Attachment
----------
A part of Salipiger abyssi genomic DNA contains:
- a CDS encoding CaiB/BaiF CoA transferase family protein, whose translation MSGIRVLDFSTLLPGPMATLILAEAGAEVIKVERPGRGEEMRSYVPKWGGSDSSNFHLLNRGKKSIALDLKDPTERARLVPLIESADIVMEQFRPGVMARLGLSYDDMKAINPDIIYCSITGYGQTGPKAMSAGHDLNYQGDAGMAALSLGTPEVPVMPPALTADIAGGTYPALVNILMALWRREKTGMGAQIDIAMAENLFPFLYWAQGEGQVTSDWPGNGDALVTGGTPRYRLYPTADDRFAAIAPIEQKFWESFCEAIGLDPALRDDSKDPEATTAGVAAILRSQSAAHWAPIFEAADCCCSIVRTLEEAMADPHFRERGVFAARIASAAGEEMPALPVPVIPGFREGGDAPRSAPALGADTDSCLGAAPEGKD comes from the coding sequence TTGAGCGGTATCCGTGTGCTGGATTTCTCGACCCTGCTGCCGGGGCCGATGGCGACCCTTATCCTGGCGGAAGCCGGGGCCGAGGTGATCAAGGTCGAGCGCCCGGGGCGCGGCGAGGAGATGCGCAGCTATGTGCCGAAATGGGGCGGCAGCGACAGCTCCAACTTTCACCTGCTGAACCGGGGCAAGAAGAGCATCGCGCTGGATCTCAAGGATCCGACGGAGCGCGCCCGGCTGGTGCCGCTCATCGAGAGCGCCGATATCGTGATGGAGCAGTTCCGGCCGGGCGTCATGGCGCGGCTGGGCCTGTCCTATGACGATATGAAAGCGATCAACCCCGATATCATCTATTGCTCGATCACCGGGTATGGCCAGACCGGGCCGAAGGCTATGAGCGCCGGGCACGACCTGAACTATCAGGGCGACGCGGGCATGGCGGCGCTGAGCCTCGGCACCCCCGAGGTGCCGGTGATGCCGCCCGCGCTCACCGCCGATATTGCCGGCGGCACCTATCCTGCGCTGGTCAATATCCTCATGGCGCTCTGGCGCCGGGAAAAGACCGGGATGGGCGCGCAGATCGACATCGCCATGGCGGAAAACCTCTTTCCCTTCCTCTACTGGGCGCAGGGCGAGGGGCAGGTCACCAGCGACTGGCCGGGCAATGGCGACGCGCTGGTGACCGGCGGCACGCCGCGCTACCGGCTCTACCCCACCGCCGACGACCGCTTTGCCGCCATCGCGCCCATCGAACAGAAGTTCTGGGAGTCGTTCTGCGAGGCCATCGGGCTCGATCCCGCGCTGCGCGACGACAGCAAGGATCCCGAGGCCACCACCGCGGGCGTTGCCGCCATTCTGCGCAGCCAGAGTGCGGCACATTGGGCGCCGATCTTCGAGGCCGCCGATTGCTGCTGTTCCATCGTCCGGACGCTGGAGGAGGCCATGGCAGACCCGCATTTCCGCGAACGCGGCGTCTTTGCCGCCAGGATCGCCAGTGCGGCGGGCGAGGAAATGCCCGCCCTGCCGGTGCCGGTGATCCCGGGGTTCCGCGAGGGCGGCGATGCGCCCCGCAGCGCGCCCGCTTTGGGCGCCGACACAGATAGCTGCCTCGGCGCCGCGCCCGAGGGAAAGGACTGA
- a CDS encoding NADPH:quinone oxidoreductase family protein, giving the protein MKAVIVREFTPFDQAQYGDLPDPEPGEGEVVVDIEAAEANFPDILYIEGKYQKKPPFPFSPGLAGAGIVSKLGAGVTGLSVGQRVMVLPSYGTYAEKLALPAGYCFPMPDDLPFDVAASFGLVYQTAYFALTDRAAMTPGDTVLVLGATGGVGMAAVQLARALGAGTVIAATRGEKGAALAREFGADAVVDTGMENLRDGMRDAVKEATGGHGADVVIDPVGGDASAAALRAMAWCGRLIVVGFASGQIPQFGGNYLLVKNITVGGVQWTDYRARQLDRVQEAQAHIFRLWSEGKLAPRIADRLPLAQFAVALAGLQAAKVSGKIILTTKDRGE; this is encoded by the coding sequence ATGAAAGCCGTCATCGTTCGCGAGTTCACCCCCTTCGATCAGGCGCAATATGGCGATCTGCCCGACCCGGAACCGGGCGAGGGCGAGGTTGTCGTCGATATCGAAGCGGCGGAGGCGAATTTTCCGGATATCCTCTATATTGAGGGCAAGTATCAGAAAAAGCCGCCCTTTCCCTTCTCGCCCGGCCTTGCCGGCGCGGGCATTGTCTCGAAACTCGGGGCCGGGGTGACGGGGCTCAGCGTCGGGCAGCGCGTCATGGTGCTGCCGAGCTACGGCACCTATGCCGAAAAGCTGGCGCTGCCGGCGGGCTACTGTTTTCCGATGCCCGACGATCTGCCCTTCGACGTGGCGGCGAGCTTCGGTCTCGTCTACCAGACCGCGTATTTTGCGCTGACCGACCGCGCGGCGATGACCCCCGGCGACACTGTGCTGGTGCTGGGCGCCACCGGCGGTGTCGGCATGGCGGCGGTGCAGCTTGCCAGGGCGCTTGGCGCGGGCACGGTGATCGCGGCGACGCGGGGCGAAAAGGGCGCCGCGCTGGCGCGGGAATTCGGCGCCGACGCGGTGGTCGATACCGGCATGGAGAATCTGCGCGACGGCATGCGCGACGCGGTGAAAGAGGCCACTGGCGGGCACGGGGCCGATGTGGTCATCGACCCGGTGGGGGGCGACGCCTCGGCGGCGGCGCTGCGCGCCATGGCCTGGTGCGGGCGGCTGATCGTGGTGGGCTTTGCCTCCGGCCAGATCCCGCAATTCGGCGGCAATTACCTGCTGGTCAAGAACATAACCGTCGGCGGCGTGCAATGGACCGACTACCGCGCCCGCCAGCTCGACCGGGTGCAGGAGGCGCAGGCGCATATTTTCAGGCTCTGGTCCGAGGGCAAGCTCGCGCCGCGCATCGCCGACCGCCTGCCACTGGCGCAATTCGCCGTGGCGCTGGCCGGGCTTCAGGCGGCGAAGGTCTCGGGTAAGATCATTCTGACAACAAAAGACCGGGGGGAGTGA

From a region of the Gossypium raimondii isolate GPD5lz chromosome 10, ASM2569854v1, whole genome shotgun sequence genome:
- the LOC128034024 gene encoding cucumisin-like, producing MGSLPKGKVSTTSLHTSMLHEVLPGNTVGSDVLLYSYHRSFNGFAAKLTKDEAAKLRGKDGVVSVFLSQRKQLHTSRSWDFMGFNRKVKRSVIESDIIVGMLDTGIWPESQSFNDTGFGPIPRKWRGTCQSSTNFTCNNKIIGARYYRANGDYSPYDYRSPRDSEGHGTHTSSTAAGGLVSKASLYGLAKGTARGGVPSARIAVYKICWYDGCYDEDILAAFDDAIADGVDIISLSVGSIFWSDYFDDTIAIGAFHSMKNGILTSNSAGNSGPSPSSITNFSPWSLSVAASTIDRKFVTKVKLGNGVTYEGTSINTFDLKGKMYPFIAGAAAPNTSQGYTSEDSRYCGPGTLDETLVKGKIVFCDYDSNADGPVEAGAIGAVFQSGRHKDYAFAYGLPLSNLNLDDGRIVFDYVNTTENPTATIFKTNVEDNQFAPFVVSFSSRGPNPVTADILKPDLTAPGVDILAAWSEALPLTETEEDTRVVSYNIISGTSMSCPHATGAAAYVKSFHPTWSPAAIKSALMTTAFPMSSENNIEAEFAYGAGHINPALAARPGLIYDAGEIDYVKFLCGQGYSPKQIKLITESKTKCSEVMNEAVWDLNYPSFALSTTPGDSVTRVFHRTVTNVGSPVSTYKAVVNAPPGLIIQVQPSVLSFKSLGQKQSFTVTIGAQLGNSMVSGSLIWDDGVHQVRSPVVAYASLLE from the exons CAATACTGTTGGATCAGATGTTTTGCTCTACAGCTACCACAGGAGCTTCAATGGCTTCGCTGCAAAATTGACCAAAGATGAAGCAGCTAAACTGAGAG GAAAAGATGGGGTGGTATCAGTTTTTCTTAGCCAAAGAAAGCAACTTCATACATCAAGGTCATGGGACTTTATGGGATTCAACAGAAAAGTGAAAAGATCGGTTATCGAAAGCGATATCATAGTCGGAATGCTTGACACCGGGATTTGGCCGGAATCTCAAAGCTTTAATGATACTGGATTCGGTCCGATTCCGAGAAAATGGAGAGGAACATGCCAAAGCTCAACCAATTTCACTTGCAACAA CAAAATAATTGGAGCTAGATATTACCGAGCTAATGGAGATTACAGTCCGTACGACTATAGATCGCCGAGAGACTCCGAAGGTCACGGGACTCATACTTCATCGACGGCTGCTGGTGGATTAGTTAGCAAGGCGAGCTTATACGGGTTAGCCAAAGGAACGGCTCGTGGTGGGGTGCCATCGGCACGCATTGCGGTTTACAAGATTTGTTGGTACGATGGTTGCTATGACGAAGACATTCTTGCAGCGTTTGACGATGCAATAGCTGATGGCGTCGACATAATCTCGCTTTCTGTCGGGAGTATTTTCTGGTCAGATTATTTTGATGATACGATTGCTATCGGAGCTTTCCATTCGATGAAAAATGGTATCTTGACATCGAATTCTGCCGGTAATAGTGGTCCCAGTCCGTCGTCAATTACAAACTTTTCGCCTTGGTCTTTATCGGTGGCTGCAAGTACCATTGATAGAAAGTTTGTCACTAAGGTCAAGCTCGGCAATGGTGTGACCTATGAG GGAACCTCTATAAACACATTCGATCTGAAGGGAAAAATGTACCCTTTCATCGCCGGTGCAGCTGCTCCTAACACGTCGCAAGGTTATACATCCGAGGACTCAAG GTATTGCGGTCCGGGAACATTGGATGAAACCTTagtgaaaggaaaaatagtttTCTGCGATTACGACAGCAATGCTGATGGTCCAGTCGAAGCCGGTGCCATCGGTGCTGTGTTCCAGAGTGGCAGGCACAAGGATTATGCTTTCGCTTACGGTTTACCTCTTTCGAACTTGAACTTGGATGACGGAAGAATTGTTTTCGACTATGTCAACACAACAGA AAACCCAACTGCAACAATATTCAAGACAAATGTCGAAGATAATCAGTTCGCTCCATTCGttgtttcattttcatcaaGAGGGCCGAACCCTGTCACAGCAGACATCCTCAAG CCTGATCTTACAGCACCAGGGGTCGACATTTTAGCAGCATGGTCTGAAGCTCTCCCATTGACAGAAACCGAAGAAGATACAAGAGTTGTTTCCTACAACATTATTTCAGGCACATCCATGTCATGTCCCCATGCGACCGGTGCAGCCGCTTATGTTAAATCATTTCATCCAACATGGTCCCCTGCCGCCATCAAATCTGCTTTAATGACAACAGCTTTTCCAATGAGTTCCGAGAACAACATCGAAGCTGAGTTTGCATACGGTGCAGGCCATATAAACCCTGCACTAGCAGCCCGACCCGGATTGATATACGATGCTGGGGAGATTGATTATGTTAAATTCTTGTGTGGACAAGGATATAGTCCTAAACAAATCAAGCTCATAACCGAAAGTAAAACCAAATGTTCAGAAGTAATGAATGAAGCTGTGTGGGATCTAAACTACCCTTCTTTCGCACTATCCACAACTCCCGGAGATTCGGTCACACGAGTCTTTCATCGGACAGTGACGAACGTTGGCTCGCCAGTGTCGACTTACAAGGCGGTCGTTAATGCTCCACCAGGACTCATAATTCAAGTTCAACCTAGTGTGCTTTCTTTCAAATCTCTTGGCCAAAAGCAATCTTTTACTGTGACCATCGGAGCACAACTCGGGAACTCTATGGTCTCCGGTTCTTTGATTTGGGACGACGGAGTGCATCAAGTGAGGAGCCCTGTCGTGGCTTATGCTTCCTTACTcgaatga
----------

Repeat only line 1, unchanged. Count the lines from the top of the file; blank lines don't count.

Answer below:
A part of Salipiger abyssi genomic DNA contains: